If you could live forever amidst a “frozen humanity” or spend one day on Earth knowing a nuclear bomb would blow the world into smithereens by nightfall, which would you choose?
Artist Dan McCabe explores this in his “crumpled” print of a giant 1980s Volvo station wagon, titled All the Time in the World.
Based on a short story by Arthur C Clarke, McCabe is fascinated how, like the character in the sci-fi snippet, life can slip away at any moment.
“I liked the tension between an isolated moment in time and its relation to the present, but also how the story paralleled my thoughts on photography at the time,” he says.
“I am drawn to compositions that remind me of growing up in the suburbs and I always try to capture it in this romantic way. But my images can also be quite sinister, and I like the tension between this nostalgic and equally unsettling way of representing the environments in which people inhabit.”
McCabe’s photograph of the car on a massive piece of draping lycra depicts a suburban landscape during the final evening hours.
It wasn’t until someone told the Subiaco local of the Volvo’s reputation as the “world’s safest car”, that he saw the potential for even more social commentary.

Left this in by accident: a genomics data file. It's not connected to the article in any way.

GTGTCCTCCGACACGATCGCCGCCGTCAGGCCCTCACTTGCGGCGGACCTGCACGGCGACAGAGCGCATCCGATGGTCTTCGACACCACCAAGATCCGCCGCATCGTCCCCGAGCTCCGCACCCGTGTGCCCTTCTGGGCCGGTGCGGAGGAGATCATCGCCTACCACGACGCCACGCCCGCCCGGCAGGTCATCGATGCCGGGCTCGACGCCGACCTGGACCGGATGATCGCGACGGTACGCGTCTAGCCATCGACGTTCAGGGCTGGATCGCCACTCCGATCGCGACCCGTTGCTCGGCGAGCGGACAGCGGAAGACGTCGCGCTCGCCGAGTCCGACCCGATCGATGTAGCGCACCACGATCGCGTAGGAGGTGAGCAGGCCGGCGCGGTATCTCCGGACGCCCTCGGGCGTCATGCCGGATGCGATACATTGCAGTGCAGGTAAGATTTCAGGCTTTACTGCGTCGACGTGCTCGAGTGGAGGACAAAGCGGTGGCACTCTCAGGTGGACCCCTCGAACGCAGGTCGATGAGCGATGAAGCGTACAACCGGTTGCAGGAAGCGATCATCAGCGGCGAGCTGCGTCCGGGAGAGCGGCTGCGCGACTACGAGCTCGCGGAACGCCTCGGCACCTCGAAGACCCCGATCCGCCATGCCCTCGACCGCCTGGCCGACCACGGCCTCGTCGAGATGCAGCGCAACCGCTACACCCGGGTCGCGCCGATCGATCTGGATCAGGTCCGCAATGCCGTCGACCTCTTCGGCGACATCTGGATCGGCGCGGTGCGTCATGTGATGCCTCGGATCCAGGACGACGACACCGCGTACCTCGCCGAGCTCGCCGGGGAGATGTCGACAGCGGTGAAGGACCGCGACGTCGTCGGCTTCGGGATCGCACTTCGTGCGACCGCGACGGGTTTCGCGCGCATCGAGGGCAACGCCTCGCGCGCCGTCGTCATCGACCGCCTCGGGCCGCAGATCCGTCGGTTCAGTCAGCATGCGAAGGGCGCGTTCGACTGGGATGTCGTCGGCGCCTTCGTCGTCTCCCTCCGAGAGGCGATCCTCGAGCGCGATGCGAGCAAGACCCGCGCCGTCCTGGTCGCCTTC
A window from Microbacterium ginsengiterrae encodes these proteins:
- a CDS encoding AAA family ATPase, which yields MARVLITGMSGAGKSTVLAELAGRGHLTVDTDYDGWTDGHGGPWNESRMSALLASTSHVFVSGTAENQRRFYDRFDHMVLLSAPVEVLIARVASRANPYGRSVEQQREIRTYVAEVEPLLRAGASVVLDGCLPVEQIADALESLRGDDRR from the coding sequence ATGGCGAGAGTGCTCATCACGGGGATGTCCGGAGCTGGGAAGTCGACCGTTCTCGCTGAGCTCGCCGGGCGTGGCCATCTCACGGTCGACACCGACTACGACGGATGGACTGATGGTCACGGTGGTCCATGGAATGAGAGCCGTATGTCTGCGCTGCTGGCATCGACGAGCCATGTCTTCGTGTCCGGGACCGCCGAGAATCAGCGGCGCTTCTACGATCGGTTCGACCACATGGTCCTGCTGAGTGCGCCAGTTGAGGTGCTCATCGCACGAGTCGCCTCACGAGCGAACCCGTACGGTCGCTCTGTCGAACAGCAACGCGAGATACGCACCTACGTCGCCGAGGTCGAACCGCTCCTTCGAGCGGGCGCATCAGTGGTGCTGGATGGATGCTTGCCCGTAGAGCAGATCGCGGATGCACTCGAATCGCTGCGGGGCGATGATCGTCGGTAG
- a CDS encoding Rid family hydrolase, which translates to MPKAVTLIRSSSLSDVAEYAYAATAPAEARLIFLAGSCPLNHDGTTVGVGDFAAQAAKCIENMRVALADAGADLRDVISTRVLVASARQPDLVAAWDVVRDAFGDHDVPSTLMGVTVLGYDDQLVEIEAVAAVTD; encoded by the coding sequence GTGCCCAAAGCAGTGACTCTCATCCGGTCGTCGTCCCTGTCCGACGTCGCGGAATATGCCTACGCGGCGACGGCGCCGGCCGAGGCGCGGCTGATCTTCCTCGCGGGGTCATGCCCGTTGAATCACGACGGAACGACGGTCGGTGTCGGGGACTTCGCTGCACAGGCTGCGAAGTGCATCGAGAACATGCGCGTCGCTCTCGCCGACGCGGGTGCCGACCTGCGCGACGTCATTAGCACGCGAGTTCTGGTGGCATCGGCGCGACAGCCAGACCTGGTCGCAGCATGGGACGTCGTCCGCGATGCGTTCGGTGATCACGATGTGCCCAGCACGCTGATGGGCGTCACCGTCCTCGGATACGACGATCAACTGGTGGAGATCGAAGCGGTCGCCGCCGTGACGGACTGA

“I am drawn to compositions that remind me of growing up in the suburbs and I always try to capture it in this romantic way,” he says. “But my images can also be quite sinister, and I like the tension between this nostalgic and equally unsettling way of representing the environments in which people inhabit.
“I have recently started to see the way I photograph as a form of social documentation, however the end result is usually a bit more painterly.”
The 23-year-old’s work has been short-listed for the Fremantle Arts Centre Print Award. The winner of the $15,000 prize will be announced Friday, September 20, 2013 with the exhibition running at FAC until November 17.
McCabe says he wants to challenge gallery-goers’ perception of time and memory when viewers come face to face with the ever-evolving image.
He says by obscuring part of the image with ripples and folds, the picture “isn’t as stable” as a normal snap, therefore creating an element of uncertainty for the onlooker.
“The image itself is obviously a past moment in time that can be called upon each time we look at it,” he says. “Unlike a memory that does change over time, the composition, tonal variation and subject matter as an image will forever be confined by the frame of the photograph. Playing with physical medium itself allows me to take back some of the control photography has and allow something else to enter that wasn’t there before.
“So it is the disruption of photographic image that may play on the perception of a past moment in time, arguably aligning itself with the subjective recall of a memory.”
by BRENDAN FOSTER